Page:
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Builder wont repair his dodgy work- HELP!

By 74Daizies - 30 January 2012 32

Hi All, I have a problem and don’t know what to do or where to turn now. I have discovered that my house leaks uncontrollably when it rains due to a crap roof design. 

We bought the house in 07 and only discovered that it leaked at the end of 2009 when the drought broke, all over my living room floor. Since then we have tried several methods of fixing the problem and nothing is working.

We have been denied an insurance payout/fix as the reason for leaking is poor build, not the amount of rain.  We have had two rough quotes given to us for between 30 & 50k for redesign of the roof. Obviously we cannot afford this and don’t think that we should have to pay for it anyway. 

It is just shy of 10 years since compliance and we have lodged a complaint with the relevant authority regarding a breach of code, outcome unknown as yet, but they cant force him to fix it even if they find he is in the wrong.

We have been advised to get a lawyer involved but the two I have spoken to so far have requested a $10k retainer and 3-4 hundred per hour.   Again, not money I have lying around…     

So, the builder doesn’t think he should fix it as we have taken 2 years to contact him since the leak first occurred.  I am currently writing him the obligatory letter of demand as per fair trading’s requirements but am at a loss as to who to turn to. The builder is at fault, of that there is not doubt. Does anyone know of a lawyer that might not charge quite so much??

Anyone out there who has been through a similar situation?  We are almost at the point now where the damage to the internal gyprock is dangerous and may fall in the next rain storm.

What’s Your opinion?


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32 Responses to
Builder wont repair his dodgy work- HELP!
1
matt31221 12:55 pm
30 Jan 12
#

Your lawyer wants a 10K retainer with 3-4 hundred an hour? Wow, I’m in the wrong business. NO lawyer is worth that much.

Have you called the free legal aid service through Canberra Connect? Perhaps they can advise on how to represent yourself. It surely can’t be that hard.

And you have been quoted 30 & 50k to fix the roof!!!?? Your builder must of COMPLETELY screwed that up. I got a quote to remove my roof tiles in a three bedroom house and replace the entire roof with color bond. 7k for the lot.

If you don’t mind me asking how did he stuff it? Have you got a fancy trough running down the centre of the roof that wasn’t done right or something like that?

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2
harvyk1 1:31 pm
30 Jan 12
#

How can you prove it was a poor build? Did it state it was so on a building inspection report which you were given (or could have purchase yourself) when you brought the house? Roofs are not infallible, they do need maintenance from time to time, tiles break and move for various reasons (eg wind \ someone walking around on your roof with or with out permission etc…) Which then comes to what maintenance have you yourself done to the house? Do you regularly check the roof for damaged tiles?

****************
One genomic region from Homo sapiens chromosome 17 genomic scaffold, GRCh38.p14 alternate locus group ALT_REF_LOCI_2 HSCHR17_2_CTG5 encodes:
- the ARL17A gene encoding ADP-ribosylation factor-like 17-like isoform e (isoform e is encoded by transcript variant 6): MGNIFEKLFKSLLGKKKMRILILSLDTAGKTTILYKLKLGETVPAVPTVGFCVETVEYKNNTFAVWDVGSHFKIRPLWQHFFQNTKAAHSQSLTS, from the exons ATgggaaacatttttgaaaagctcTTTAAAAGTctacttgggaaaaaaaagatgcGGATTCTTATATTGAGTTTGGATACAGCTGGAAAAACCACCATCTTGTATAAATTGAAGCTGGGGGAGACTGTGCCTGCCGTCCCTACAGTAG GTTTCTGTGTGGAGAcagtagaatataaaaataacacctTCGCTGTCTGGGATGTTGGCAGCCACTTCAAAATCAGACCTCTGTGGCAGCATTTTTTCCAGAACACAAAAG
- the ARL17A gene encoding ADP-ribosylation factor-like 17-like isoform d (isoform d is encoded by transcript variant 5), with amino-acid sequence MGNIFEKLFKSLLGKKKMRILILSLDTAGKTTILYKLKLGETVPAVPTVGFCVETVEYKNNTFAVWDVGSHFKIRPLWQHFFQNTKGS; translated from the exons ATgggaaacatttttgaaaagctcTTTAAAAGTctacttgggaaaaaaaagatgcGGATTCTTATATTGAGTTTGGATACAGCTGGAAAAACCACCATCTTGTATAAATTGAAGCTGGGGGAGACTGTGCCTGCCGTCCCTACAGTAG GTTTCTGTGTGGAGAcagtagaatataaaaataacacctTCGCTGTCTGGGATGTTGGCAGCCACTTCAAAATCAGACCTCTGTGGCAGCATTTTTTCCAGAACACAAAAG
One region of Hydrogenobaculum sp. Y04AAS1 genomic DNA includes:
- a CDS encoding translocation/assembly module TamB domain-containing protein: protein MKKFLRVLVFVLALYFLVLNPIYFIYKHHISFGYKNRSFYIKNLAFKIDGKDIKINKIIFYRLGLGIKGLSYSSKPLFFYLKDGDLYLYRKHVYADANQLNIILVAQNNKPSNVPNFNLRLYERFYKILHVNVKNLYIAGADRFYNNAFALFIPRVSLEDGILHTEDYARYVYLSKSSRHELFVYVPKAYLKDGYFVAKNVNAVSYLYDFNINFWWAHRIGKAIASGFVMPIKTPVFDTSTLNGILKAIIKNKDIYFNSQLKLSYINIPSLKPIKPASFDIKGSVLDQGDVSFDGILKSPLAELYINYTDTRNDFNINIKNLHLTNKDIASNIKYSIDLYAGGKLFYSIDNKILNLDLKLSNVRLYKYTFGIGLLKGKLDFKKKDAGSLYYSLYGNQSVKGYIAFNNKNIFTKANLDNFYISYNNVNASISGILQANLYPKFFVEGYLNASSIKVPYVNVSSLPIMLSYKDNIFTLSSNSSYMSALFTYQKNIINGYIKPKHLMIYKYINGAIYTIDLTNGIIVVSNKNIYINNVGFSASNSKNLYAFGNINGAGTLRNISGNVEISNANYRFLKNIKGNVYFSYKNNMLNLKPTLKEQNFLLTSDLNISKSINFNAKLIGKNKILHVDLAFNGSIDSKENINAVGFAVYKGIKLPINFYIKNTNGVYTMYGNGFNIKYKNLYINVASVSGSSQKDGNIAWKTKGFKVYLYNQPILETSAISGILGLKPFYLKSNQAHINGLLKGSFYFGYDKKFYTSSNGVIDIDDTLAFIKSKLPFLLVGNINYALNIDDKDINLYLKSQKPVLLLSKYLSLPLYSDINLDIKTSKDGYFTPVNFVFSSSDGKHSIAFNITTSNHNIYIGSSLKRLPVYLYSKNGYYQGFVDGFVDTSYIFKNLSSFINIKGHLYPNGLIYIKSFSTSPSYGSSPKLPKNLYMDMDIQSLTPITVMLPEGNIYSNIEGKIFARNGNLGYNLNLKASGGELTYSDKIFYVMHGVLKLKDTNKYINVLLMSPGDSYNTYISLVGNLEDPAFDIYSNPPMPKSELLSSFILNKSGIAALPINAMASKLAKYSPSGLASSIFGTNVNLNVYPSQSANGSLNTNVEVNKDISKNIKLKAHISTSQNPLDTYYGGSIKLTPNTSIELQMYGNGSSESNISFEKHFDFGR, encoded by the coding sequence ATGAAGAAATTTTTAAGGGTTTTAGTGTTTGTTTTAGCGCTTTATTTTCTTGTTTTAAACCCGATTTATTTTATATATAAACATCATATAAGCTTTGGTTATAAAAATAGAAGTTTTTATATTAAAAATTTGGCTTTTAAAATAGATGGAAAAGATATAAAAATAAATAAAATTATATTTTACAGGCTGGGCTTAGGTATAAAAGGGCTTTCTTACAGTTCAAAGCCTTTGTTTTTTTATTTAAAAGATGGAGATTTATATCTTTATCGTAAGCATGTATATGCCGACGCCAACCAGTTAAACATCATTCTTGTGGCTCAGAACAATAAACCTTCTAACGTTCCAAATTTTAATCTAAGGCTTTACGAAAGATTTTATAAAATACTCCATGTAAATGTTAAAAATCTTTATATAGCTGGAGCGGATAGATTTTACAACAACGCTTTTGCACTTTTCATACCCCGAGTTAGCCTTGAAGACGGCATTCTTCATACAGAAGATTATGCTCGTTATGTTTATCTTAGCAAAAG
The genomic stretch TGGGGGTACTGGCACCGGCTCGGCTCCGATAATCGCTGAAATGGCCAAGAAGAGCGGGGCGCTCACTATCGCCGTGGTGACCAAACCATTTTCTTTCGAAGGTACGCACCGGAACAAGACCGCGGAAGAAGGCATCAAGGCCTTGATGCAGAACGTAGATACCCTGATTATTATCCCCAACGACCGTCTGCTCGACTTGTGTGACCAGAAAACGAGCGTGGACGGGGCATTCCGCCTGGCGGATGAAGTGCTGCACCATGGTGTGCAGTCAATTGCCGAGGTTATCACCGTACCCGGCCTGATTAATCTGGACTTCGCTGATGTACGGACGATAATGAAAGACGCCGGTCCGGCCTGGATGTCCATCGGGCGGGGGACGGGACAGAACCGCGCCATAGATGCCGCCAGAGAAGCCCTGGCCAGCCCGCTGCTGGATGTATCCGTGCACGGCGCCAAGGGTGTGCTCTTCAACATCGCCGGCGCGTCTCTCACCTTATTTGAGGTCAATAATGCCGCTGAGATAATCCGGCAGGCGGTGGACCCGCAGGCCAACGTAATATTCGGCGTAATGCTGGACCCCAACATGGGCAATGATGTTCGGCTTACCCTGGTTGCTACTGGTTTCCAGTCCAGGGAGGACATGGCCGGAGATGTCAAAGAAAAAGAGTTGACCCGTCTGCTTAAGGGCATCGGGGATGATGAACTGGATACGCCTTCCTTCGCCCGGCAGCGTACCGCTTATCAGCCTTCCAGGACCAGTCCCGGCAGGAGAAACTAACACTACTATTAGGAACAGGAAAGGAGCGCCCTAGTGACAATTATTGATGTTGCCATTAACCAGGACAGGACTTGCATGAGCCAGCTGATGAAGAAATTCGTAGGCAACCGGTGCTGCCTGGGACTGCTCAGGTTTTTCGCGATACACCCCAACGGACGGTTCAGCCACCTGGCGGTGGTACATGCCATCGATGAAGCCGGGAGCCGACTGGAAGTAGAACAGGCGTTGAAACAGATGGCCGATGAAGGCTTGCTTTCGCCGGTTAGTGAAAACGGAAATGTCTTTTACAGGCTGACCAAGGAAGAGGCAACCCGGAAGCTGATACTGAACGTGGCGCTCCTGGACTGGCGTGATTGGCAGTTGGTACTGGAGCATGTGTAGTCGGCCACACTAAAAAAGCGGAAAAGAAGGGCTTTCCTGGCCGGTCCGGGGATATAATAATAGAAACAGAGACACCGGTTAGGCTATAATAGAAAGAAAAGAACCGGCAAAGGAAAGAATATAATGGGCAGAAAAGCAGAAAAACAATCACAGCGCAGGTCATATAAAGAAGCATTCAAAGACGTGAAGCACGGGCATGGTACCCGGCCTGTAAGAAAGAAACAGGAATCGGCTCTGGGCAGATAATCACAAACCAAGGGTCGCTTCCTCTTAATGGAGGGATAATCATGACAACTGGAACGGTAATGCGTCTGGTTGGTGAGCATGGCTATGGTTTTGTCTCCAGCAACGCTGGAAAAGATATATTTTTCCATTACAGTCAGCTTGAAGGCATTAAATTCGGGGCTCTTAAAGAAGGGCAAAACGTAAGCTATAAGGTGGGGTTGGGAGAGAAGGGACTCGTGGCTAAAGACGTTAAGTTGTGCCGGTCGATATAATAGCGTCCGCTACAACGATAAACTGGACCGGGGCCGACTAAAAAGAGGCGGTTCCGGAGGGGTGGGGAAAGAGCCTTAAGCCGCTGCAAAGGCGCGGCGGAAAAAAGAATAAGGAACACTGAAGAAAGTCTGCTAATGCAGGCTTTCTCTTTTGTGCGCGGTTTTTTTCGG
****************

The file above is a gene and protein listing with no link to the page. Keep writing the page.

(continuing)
I’m certainly sorry for the position you are in, but I don’t see how it is the builders fault considering the house is nearly 10 years old, unless you where provided a 10 year warranty on the work.

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3
RedDogInCan 1:34 pm
30 Jan 12
#

matt31221 said :

And you have been quoted 30 & 50k to fix the roof!!!?? Your builder must of COMPLETELY screwed that up. I got a quote to remove my roof tiles in a three bedroom house and replace the entire roof with color bond. 7k for the lot.

I’d suggest it is something a little more involved than a simple tile replacement. Anything to do with roof design probably involves new trusses which becomes a major job.

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4
GardeningGirl 2:07 pm
30 Jan 12
#

harvyk1 said :

How can you prove it was a poor build? . . . .

I’m certainly sorry for the position you are in, but I don’t see how it is the builders fault considering the house is nearly 10 years old, unless you where provided a 10 year warranty on the work.

I too would like to know exactly what the fault identified is, but I can completely understand a fault not becoming obvious until either a certain amount of use has occurred or something has changed eg the drought breaking.

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5
Duffbowl 2:27 pm
30 Jan 12
#

From ACTPLA (http://www.actpla.act.gov.au/topics/design_build/manage_construction/building_insurance)

Statutory warranties

Statutory warranties are implied by law whether or not they are detailed in the contract between you and your builder. They require construction to be carried out:
– in compliance with the Building Act 2004;
– in a proper manner and in accordance with the approved plans;
– using good and suitable materials;
– with reasonable diligence where no completion date is specified; and
– to ensure it will reasonably meet the requirements expressly made known by the owner.

Your building certifier oversees this during notifications and inspections.

In the ACT, statutory warranties expire:
– for structural work, at the end of six years after the date on which the Certificate of Occupancy was issued; and